When a good book is made into a feature film, it automatically creates high expectations. Those who enjoyed reading the book will have even bigger expectations. Here are two books that were made into movies. One was successful and the other was a complete disaster.
Good Book, Good Film
Slumdog Millionaire directed by Danny Boyle was one of my favorite movies. The 2008 British drama is based on the novel Q & A by Vikas Swarup.
The film tells the story of a young man from the Juhu slums of Mumbai. He appears on the Indian version of Who Wants to Be a Millionaire? He happens to do very well on the show, and his success causes suspicions of cheating. When taken in for questioning, he tells us a flashback story of how he knows the answer to each question. Each question was linked to a key event in his life.
Slumdog Millionaire quickly became a sleeper hit, and it was praised for its plot and soundtrack. It went on to win eight academy awards in 2009, which was the most for any film released in 2008. Some of those academy awards even included winning Best Picture, Best Director, and Best Adapted Screenplay. Furthermore, it won seven BAFTA Awards (Best Film), five Critics’ Choice Awards, and four Golden Globes.
Danny Boyle did a great job of following the original story in Q & A.
Good Book, Bad Film
Gulliver’s Travels by Jonathan Swift was recently made into a feature film, and like many others, I also had huge expectations for this film. Let me start off by saying that this movie was destined for failure with Jack Black as the lead actor.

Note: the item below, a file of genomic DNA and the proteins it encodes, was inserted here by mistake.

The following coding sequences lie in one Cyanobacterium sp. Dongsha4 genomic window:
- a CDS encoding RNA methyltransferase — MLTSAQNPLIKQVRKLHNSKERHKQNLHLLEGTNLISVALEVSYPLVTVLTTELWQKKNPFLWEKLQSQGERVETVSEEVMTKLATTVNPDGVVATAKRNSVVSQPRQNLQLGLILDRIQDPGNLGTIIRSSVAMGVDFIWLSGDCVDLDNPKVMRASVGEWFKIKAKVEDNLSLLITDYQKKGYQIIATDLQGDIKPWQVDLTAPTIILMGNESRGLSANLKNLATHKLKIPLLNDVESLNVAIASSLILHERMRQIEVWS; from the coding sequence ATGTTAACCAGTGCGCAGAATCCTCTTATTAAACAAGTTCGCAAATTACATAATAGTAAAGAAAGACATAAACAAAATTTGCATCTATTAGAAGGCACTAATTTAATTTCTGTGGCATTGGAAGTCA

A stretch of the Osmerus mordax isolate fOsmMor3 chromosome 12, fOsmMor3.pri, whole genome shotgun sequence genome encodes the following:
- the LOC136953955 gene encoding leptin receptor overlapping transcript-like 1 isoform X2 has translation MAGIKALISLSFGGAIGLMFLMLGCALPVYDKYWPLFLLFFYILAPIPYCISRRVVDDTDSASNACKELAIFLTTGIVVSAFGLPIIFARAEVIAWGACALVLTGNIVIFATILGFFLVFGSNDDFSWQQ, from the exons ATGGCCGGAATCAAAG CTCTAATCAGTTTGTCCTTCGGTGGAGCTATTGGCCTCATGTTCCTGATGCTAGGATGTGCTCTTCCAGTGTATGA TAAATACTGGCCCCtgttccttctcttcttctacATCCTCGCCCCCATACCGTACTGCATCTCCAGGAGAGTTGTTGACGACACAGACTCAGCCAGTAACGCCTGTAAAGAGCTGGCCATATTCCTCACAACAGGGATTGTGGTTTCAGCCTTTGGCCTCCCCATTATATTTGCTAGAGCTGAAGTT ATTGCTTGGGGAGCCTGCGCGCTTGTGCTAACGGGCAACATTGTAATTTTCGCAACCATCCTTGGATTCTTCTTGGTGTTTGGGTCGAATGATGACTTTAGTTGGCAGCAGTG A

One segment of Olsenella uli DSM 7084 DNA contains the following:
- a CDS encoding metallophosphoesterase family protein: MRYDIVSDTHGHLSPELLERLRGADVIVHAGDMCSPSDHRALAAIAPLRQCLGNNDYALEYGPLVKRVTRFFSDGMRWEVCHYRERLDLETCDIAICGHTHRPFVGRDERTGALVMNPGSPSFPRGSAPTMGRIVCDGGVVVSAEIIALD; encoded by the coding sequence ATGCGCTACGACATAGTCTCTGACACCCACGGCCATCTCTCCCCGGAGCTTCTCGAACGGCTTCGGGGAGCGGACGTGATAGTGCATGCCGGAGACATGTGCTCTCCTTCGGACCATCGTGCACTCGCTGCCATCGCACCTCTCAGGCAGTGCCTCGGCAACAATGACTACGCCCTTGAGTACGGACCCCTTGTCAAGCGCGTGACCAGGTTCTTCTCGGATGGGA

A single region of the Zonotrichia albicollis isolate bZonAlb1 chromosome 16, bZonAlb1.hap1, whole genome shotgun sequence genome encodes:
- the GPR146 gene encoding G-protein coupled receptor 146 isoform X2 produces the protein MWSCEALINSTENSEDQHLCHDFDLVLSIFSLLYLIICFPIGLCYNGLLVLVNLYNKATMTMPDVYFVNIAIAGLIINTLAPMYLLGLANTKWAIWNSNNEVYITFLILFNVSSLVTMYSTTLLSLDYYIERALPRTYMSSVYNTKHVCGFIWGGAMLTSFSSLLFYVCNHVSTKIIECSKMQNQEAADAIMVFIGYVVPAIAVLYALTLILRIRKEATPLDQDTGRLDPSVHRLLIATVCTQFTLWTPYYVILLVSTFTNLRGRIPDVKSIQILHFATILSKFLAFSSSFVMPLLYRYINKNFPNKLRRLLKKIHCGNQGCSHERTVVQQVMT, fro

In this film adaptation, Gulliver saves Princess Mary’s father from a fire by urinating on it.
By casting Jack Black as Lemuel Gulliver, the movie instantly became more of a low grade comedy.
The actual story was a classic of English literature. It displayed both a satire on human nature and a parody of the traveler’s tales. But this movie ended up being a misguided interpretation of a classic story with terrible special effects.
The director of this film turned a universally read novel into a modernized crass version of Gulliver’s adventures in Lilliput. The movie seemed like it relied heavily on Jack Black’s juvenile humor. It was truly dreadful and sleep inducing. Black did such a bad job at acting as Gulliver; that he was even nominated for a Golden Raspberry Award as Worst Actor.
What can we learn from this?
A good adaptation requires a good cast and a good screenplay. If you’re going to turn a book into a film, make sure you stick to the story. The book is successful for a reason.